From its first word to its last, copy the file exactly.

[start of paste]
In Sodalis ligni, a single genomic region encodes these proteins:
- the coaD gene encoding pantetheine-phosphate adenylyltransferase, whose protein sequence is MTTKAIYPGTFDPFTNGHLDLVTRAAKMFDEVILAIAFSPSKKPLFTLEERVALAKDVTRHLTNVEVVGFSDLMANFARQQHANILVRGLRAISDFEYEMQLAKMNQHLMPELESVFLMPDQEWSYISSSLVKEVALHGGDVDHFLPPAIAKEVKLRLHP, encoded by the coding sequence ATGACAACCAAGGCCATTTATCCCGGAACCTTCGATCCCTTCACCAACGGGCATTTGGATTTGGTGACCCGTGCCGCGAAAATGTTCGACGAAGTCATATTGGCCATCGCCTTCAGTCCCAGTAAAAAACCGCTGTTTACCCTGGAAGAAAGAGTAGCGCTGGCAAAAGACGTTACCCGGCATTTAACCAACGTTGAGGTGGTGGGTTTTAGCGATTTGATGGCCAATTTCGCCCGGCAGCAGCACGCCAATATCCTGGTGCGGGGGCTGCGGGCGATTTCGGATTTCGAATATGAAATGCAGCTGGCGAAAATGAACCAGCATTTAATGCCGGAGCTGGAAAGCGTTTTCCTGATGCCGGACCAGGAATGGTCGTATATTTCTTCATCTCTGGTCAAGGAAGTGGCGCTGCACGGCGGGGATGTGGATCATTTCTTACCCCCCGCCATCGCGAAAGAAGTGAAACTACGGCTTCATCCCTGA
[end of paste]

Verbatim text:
In Sodalis ligni, a single genomic region encodes these proteins:
- the coaD gene encoding pantetheine-phosphate adenylyltransferase, whose protein sequence is MTTKAIYPGTFDPFTNGHLDLVTRAAKMFDEVILAIAFSPSKKPLFTLEERVALAKDVTRHLTNVEVVGFSDLMANFARQQHANILVRGLRAISDFEYEMQLAKMNQHLMPELESVFLMPDQEWSYISSSLVKEVALHGGDVDHFLPPAIAKEVKLRLHP, encoded by the coding sequence ATGACAACCAAGGCCATTTATCCCGGAACCTTCGATCCCTTCACCAACGGGCATTTGGATTTGGTGACCCGTGCCGCGAAAATGTTCGACGAAGTCATATTGGCCATCGCCTTCAGTCCCAGTAAAAAACCGCTGTTTACCCTGGAAGAAAGAGTAGCGCTGGCAAAAGACGTTACCCGGCATTTAACCAACGTTGAGGTGGTGGGTTTTAGCGATTTGATGGCCAATTTCGCCCGGCAGCAGCACGCCAATATCCTGGTGCGGGGGCTGCGGGCGATTTCGGATTTCGAATATGAAATGCAGCTGGCGAAAATGAACCAGCATTTAATGCCGGAGCTGGAAAGCGTTTTCCTGATGCCGGACCAGGAATGGTCGTATATTTCTTCATCTCTGGTCAAGGAAGTGGCGCTGCACGGCGGGGATGTGGATCATTTCTTACCCCCCGCCATCGCGAAAGAAGTGAAACTACGGCTTCATCCCTGA